What Abhishek described is actually a Verilog-AMS/Spice co-simulation approach. In a microcontroller SoC, he used Spice models for blocks such as ADC, DAC, voltage regulator, LCD controller, and clock generator. Verilog-AMS models were used for a crystal driver, analog sensor model, and supply driver. Verilog-AMS monitors were used for display, clock profile, data converter, and power monitor.
Abhishek showed a list of microcontroller verification challenges, including those related to analog behavior, power management, and pad rings. He said the AMS/Spice co-simulation approach is “robust” or gives 90 percent confidence in most cases. He also showed a number of test cases and talked about setup times and simulation run times. For example, in a test case with 6M transistors, power-up simulations took a setup time of 2-3 days and a run time of 15 hours.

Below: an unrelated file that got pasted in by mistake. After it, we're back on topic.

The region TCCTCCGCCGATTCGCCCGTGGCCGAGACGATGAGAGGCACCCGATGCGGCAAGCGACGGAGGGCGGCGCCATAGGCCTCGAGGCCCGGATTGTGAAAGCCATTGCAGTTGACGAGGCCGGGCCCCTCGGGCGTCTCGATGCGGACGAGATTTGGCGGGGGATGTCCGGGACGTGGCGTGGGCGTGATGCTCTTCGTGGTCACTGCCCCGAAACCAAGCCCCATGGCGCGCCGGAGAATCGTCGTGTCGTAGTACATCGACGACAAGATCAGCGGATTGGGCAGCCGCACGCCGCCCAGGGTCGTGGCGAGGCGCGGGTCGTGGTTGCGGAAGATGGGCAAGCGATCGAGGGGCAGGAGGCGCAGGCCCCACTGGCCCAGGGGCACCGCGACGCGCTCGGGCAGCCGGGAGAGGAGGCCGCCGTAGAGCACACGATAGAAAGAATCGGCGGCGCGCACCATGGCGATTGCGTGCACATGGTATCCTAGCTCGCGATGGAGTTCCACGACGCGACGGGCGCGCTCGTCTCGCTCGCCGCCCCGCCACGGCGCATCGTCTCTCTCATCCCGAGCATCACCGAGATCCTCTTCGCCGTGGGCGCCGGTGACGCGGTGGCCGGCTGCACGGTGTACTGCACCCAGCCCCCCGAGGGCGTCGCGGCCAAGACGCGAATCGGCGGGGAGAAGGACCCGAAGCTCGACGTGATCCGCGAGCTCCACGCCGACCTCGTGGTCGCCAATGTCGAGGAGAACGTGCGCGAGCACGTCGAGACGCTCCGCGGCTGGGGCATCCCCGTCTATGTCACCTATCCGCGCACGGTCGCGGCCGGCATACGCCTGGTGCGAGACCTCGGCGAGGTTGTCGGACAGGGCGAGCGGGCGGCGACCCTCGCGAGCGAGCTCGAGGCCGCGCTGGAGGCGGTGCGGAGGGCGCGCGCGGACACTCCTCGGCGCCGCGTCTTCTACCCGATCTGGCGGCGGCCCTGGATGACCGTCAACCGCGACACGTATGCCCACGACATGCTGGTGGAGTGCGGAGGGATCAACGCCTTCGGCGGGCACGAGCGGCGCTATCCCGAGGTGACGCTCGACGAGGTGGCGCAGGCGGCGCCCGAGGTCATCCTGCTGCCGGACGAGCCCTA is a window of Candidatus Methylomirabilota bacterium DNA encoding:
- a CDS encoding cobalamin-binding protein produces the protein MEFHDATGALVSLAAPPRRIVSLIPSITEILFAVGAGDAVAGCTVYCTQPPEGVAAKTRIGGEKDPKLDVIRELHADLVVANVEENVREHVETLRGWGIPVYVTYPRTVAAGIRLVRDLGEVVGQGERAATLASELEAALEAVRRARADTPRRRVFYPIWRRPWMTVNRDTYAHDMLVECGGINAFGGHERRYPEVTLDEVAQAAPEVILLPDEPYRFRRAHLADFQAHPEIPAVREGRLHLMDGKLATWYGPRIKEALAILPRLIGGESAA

He concluded that the proposed full-chip Spice methodology is useful for catching corner cases for complex mixed-signal SoCs, especially in complex power-gating scenarios. Abhishek noted, however, that it is “not a replacement” for the existing SoC mixed-signal verification flow, but a complement that can help attain 100 percent coverage for complex protocols.
How to capture design intent
Robert Milkovits, director of technical support at Jazz Semiconductor, gave a presentation entitled “Capturing AMS design intent.” He first spoke of “design intent holes and misses,” including: